When emotions are combined with intensity, subjective reasoning, and the algorithm that predicts the behavioral impact of emotions, we arrive at what we have been building for years: an intuitive snapshot that tells us what is meaningful to people and how concrete things of different weights affect people's behavior.


Standardized Process for Identifying People Risks and Paying Attention to People


With the help of the process created by millions of years of evolution, simple, concrete, and critical things can be found out in terms of the company's business, transformations, and success. All that is needed is intelligent, efficient, and productized tools and a standardized process that produces repetitive snapshots of, for example, risks related to employee behavior – such as turnover and falling productivity. Subtle, scientific analysis is necessary, but it should not burden the people. That's what NayaDaya and Empathy Analytics® are there for. People's lives should be made easier, not harder.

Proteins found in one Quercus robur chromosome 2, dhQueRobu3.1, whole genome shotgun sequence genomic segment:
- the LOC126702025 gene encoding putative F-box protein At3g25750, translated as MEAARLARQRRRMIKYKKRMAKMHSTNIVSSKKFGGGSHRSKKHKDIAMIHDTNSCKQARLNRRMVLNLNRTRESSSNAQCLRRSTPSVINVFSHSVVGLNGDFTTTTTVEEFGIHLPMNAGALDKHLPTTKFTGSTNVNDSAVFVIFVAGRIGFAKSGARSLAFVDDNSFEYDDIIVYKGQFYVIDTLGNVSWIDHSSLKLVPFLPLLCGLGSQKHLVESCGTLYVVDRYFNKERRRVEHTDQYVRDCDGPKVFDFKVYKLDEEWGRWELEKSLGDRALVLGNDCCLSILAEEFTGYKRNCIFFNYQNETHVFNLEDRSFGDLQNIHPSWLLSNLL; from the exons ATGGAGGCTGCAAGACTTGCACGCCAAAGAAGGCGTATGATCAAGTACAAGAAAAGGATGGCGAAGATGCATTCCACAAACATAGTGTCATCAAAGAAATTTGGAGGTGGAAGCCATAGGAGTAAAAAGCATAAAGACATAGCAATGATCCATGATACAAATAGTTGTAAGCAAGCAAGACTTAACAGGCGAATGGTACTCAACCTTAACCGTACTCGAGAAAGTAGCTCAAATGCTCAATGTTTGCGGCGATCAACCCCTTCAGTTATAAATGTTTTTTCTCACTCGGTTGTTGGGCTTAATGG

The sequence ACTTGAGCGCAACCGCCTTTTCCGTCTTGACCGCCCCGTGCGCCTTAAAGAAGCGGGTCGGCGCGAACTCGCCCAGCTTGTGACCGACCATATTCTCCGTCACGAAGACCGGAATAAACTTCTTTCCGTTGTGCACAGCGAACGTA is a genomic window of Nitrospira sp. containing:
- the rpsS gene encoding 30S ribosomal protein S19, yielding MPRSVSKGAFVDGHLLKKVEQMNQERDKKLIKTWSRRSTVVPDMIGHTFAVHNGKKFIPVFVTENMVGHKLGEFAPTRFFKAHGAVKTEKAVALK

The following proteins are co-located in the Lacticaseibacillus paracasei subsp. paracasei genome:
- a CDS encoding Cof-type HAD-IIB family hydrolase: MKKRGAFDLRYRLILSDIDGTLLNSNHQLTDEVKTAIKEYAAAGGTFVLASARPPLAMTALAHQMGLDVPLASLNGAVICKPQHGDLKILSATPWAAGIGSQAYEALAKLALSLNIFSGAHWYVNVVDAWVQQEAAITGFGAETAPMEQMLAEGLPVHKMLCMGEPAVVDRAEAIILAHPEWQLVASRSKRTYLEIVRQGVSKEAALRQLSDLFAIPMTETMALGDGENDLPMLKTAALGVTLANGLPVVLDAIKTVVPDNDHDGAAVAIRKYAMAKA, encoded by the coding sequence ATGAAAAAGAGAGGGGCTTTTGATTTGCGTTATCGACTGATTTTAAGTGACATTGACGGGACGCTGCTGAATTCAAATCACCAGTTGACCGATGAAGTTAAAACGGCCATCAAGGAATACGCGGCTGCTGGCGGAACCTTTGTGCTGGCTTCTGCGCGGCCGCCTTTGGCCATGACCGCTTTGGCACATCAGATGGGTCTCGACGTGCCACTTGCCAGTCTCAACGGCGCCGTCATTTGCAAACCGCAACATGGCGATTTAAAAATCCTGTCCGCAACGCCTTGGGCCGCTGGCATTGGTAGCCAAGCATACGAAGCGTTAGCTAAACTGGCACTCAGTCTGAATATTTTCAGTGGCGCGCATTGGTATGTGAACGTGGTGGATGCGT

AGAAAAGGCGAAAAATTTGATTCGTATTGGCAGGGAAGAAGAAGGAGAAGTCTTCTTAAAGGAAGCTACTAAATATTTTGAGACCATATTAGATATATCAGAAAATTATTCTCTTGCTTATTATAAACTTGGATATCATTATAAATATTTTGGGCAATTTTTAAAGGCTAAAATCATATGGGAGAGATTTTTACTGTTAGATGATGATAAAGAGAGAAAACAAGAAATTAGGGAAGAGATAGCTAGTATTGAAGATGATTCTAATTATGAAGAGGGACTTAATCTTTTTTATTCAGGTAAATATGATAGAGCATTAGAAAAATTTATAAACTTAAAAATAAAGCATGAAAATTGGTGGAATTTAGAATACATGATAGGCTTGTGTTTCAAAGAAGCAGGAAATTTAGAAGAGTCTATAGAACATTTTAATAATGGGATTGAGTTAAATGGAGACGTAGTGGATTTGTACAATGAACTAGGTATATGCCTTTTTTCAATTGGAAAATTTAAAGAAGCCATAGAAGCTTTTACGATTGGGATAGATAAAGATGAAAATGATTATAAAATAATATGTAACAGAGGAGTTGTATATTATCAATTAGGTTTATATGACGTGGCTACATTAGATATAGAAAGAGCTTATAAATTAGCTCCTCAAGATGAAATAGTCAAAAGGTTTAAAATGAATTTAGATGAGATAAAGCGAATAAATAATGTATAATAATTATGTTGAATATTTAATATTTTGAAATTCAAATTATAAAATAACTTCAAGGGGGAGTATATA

When comparing different ways of understanding people, it is also worth considering how the process itself is perceived. Asking about the probability of a recommendation is not empathy. The starting point for empathy is to appreciate people's different emotions and perspectives. Empathy Analytics® is not only about novel snapshots that support management and decision-making, but also about the way in which people are valued, listened to, and included.


When people are given a voice and the opportunity to influence, engaging emotions are strengthened and a positive circle is built that benefits both personnel and business. The positive effects come when a concrete understanding of company's or employer's people risks, especially employee turnover, is created.


Timo Järvinen

CEO & Co-founder

NayaDaya Inc.

Tel. +358 40 505 7745